Patients with NFJS have a severe enamel defect, predisposing them to early total loss of their teeth [73]. To date, all reported cases of NFJS have been associated with hypoplastic dermatoglyphics, a distinctive clinical feature of the syndrome [74]. A few cases of blistering lesions on the palms and soles have been reported among NFJS patients [69]. Additional cutaneous manifestations include diffuse palmoplantar keratoderma with linear patterns of punctate keratoses, sometimes accentuated in the creases [73], congenital great toenail misalignment, onycholysis, and subungual hyperkeratosis [68, 69]. Until recently, no growth retardation has been reported, and good health and normal intelligence have universally been described [71].

Genetic studies have recently confirmed that DPR and NFJS are allelic, with a common mutation in KRT14 [68]. The clinical features of DPR, in contrast to those of NFJS, are characterized by lifelong persistence of skin hyperpigmentation, partial alopecia, and the absence of dental defects [69]. NFJS alone has persistent hypohidrosis and palmoplantar keratoderma, with spontaneous fading of the hyperpigmentation with advanced age [69].

While NFJS is considered to be a rare autosomal dominant inherited form of ectodermal dysplasia [75], the genetic mutation was recently found to be caused by heterozygous nonsense or frameshift mutations in KRT14 [70]. These mutations were found to be localized on chromosome 17q11.2–17q21 [73].

Histological examination of the hyperpigmented lesions under light microscopy reveals increased melanin pigments in the basal layer associated with pigmentary incontinence and dermal melanophages [76]. The papillary dermis, under electron microscopy, shows increased colloid (apoptotic) and amyloid bodies, sometimes around sweat glands in the reticular dermis [67].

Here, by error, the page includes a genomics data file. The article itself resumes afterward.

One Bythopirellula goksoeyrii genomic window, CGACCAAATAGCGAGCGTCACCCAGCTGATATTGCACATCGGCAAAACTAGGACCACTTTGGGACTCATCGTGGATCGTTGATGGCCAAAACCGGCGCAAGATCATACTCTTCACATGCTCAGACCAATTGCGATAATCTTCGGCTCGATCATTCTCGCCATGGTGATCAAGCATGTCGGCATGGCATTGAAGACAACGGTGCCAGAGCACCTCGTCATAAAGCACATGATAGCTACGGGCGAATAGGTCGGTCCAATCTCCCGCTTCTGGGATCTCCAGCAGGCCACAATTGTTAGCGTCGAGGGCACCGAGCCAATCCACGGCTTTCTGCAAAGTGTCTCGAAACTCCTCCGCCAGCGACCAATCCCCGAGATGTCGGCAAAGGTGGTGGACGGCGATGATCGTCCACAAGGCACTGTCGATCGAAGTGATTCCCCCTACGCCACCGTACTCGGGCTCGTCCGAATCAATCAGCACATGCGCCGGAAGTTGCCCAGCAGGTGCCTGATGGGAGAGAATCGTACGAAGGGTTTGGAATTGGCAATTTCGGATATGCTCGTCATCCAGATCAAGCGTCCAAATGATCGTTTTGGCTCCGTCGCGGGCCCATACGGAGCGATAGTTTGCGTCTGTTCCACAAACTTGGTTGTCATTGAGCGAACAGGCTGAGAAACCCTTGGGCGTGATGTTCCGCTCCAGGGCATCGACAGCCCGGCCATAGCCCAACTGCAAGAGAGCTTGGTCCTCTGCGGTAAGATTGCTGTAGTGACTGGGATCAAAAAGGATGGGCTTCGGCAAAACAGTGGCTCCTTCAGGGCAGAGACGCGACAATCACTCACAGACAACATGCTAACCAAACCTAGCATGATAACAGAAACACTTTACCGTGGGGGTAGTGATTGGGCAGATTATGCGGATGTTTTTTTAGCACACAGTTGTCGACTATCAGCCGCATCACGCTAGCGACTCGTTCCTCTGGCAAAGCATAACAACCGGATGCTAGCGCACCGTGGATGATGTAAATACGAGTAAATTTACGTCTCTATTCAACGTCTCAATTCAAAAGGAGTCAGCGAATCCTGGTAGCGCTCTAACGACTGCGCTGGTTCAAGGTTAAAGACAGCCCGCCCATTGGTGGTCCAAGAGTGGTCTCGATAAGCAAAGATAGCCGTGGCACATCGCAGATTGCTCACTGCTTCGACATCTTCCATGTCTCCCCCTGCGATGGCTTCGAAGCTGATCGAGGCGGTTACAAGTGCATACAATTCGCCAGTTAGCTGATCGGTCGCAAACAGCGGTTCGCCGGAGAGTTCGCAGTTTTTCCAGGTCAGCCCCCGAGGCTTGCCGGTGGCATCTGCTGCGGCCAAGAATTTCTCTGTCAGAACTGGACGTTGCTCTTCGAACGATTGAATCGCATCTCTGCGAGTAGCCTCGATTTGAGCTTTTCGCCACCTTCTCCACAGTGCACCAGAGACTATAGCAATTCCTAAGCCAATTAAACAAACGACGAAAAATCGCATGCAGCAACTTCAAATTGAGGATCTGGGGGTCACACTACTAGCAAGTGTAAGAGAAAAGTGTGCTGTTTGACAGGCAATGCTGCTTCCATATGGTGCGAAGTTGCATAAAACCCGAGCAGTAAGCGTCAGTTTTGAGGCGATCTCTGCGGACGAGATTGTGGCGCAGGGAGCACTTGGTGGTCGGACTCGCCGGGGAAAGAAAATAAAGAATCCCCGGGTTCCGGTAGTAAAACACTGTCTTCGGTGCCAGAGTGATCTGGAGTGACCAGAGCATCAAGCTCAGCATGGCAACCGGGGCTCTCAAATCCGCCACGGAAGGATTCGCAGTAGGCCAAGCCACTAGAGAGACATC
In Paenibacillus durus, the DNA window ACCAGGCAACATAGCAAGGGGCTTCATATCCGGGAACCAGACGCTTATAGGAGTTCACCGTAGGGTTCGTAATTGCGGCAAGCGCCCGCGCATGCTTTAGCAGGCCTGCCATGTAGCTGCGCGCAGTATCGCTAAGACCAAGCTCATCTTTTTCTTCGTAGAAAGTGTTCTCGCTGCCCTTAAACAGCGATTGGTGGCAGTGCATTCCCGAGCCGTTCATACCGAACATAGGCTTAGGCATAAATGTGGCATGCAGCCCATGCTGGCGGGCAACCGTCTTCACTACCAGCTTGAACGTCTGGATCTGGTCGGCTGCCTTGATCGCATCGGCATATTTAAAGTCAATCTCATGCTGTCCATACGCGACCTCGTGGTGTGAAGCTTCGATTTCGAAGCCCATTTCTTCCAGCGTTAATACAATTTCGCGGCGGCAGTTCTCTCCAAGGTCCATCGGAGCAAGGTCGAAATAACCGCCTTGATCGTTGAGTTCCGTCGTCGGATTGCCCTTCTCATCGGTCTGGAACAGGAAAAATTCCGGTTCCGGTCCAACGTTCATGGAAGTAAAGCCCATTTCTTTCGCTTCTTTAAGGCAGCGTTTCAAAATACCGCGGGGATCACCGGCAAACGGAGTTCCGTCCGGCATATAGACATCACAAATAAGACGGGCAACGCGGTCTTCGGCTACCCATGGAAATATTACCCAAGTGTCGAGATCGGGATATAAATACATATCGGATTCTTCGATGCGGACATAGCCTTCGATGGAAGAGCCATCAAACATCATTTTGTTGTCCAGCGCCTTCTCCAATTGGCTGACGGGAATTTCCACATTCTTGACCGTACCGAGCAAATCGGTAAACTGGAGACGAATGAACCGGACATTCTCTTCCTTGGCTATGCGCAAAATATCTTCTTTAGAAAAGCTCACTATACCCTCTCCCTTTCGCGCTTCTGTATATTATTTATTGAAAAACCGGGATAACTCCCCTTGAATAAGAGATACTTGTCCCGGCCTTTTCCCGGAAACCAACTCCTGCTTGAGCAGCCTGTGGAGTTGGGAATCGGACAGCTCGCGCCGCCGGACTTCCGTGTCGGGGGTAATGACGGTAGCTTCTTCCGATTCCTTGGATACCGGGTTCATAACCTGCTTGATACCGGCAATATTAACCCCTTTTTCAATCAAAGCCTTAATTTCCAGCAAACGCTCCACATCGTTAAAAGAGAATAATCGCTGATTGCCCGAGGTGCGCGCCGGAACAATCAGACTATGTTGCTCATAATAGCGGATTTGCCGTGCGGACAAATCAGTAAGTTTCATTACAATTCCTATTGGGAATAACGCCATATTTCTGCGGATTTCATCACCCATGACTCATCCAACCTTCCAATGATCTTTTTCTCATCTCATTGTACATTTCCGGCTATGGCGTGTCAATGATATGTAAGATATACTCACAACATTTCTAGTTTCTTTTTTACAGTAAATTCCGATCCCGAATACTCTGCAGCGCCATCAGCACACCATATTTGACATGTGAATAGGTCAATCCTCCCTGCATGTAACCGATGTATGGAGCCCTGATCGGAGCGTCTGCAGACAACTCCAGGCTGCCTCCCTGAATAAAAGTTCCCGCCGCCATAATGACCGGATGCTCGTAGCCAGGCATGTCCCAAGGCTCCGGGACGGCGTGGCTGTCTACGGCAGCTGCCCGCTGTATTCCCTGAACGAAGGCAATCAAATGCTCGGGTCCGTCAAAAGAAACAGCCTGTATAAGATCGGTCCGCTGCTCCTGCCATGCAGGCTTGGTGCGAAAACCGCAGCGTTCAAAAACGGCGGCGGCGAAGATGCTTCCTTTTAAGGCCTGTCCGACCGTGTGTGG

Patients are often advised to avoid strenuous exercise, as this may lead to collapse due to hypohidrosis [69].

7. Epidermolysis Bullosa Simplex with Mottled Pigmentation

Epidermolysis bullosa simplex (EBS) is a group of disorders characterized by intraepidermal blister formation occurring spontaneously or after minimal trauma, typically at birth or shortly thereafter. It is generally inherited in an autosomal dominant pattern, though autosomal recessive inheritance has been seen [77].

Epidermolysis bullosa simplex with mottled pigmentation (EBS-MP) is a rare variant of EBS that was first reported by Fischer and Gedd-Dahl in 1979 [78]. It presents as bullae at birth or in early infancy that heal without scarring. It can be generalized or localized to the extremities. Hyperpigmentation eventually occurs later in infancy or in childhood, at which point skin lesions are usually described as hyperpigmented macules in a reticular pattern often associated with hypopigmented macules. Palmoplantar hyperkeratosis, skin atrophy, and nail dystrophy can also be seen [7981].

Photosensitivity and telangiectasia have also been described in some EBS-MP patients [82], but no extracutaneous involvement or increased risk of skin malignancy has been seen [83].

Monitoring these patients is vital because, in the neonatal period, it is initially difficult to distinguish between EBS-MP and other forms of EBS, as they commonly present with bullae at birth that decrease with age. One difference is that EBS-MP is usually followed by hyperpigmentation [77].

The most common mutation responsible for EBS-MP is a missense mutation, p.pro25leu, in the KRT5 gene (proline to leucine amino acid substitution at the 25th residue of the KRT 5 gene) [77, 84]; however, a mutation in the KRT14 gene and a recently discovered EXPH5 nonsense mutation have also been reported [8587].

Light microscopy of hyperpigmented macules shows epidermal atrophy, increased pigmentation in the basal cells, and pigmentary incontinence. Dyskeratotic cells and basal vacuolization are also seen [80].

Electron microscopy of the hyperpigmented areas shows plenty of melanosomes within the basal keratinocytes and disorganization of the keratin filaments. Keratinocyte vacuolization is also seen [82, 88].

The only reported treatment for EBS-MP is genetic counseling and treatment of blisters during initial presentation.

8. Amyloidosis Cutis Dyschromica

Amyloidosis refers to a group of disorders characterized by deposition of extracellular amyloid protein in various organs. Primary cutaneous amyloidosis is characterized by skin deposition of amyloid without systemic involvement. Amyloidosis cutis dyschromica (ACD), a rare variant of primary cutaneous amyloidosis first described in 1970 [89], is primarily seen in Asian populations [88].

The clinical features of ACD are mottled, reticular, hyper- and hypopigmented macules with generalized distribution [90, 91] without involvement of mucous membranes, palms and soles, or skin appendages [91, 92]. Onset is typically during childhood, and it is asymptomatic or accompanied by mild pruritus in most cases [93].